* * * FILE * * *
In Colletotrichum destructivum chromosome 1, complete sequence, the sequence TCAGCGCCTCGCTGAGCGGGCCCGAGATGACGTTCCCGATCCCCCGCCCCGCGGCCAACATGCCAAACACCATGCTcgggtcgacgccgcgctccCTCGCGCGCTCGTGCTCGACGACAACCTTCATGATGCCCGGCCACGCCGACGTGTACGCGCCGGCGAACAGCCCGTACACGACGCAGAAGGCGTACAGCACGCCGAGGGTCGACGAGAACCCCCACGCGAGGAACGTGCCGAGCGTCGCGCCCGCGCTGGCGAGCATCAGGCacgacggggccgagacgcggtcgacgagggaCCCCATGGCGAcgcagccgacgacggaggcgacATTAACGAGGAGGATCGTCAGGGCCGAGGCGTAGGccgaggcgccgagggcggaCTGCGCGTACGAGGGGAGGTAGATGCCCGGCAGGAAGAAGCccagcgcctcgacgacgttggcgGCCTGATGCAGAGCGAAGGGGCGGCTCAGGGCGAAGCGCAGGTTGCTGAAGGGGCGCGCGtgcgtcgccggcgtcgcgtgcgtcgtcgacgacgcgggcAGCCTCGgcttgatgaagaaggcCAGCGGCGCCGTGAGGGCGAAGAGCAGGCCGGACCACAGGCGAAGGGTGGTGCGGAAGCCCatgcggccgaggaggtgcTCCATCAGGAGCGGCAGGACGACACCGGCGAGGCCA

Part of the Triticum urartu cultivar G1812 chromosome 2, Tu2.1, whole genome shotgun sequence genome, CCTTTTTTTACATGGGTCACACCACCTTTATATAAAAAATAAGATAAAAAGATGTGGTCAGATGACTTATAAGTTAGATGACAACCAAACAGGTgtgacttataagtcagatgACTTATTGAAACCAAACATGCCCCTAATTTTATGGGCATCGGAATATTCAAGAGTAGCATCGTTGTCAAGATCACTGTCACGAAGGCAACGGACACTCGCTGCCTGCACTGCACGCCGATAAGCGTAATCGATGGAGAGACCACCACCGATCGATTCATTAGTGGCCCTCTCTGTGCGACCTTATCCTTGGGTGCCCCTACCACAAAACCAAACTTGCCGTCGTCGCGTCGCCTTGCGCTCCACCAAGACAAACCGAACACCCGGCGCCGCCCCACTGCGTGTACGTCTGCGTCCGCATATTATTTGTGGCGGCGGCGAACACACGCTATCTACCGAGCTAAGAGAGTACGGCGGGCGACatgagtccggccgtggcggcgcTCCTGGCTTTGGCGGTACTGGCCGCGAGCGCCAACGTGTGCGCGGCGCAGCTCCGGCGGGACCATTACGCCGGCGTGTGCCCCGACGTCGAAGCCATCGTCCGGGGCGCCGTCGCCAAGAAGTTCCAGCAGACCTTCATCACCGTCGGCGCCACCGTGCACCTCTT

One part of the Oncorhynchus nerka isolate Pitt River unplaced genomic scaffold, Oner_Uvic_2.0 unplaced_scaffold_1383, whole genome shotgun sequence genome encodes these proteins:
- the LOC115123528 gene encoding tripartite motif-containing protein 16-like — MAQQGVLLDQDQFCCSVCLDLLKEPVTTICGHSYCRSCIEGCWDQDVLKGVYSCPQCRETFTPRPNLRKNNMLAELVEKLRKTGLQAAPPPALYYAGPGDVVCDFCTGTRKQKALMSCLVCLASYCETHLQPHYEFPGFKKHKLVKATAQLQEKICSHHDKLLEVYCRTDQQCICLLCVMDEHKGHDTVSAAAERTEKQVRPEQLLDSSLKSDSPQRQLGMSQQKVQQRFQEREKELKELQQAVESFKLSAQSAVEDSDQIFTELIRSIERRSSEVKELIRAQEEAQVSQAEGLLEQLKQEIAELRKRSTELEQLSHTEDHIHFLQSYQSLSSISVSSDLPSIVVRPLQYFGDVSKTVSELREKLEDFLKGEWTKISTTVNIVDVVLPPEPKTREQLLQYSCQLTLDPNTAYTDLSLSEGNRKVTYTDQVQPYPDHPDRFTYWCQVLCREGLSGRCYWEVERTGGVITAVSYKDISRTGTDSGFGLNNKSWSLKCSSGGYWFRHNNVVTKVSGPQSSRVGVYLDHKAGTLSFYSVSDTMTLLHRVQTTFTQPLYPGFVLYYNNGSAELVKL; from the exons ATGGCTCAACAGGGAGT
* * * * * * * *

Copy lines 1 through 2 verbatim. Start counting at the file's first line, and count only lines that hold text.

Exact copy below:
In Colletotrichum destructivum chromosome 1, complete sequence, the sequence TCAGCGCCTCGCTGAGCGGGCCCGAGATGACGTTCCCGATCCCCCGCCCCGCGGCCAACATGCCAAACACCATGCTcgggtcgacgccgcgctccCTCGCGCGCTCGTGCTCGACGACAACCTTCATGATGCCCGGCCACGCCGACGTGTACGCGCCGGCGAACAGCCCGTACACGACGCAGAAGGCGTACAGCACGCCGAGGGTCGACGAGAACCCCCACGCGAGGAACGTGCCGAGCGTCGCGCCCGCGCTGGCGAGCATCAGGCacgacggggccgagacgcggtcgacgagggaCCCCATGGCGAcgcagccgacgacggaggcgacATTAACGAGGAGGATCGTCAGGGCCGAGGCGTAGGccgaggcgccgagggcggaCTGCGCGTACGAGGGGAGGTAGATGCCCGGCAGGAAGAAGCccagcgcctcgacgacgttggcgGCCTGATGCAGAGCGAAGGGGCGGCTCAGGGCGAAGCGCAGGTTGCTGAAGGGGCGCGCGtgcgtcgccggcgtcgcgtgcgtcgtcgacgacgcgggcAGCCTCGgcttgatgaagaaggcCAGCGGCGCCGTGAGGGCGAAGAGCAGGCCGGACCACAGGCGAAGGGTGGTGCGGAAGCCCatgcggccgaggaggtgcTCCATCAGGAGCGGCAGGACGACACCGGCGAGGCCA

Part of the Triticum urartu cultivar G1812 chromosome 2, Tu2.1, whole genome shotgun sequence genome, CCTTTTTTTACATGGGTCACACCACCTTTATATAAAAAATAAGATAAAAAGATGTGGTCAGATGACTTATAAGTTAGATGACAACCAAACAGGTgtgacttataagtcagatgACTTATTGAAACCAAACATGCCCCTAATTTTATGGGCATCGGAATATTCAAGAGTAGCATCGTTGTCAAGATCACTGTCACGAAGGCAACGGACACTCGCTGCCTGCACTGCACGCCGATAAGCGTAATCGATGGAGAGACCACCACCGATCGATTCATTAGTGGCCCTCTCTGTGCGACCTTATCCTTGGGTGCCCCTACCACAAAACCAAACTTGCCGTCGTCGCGTCGCCTTGCGCTCCACCAAGACAAACCGAACACCCGGCGCCGCCCCACTGCGTGTACGTCTGCGTCCGCATATTATTTGTGGCGGCGGCGAACACACGCTATCTACCGAGCTAAGAGAGTACGGCGGGCGACatgagtccggccgtggcggcgcTCCTGGCTTTGGCGGTACTGGCCGCGAGCGCCAACGTGTGCGCGGCGCAGCTCCGGCGGGACCATTACGCCGGCGTGTGCCCCGACGTCGAAGCCATCGTCCGGGGCGCCGTCGCCAAGAAGTTCCAGCAGACCTTCATCACCGTCGGCGCCACCGTGCACCTCTT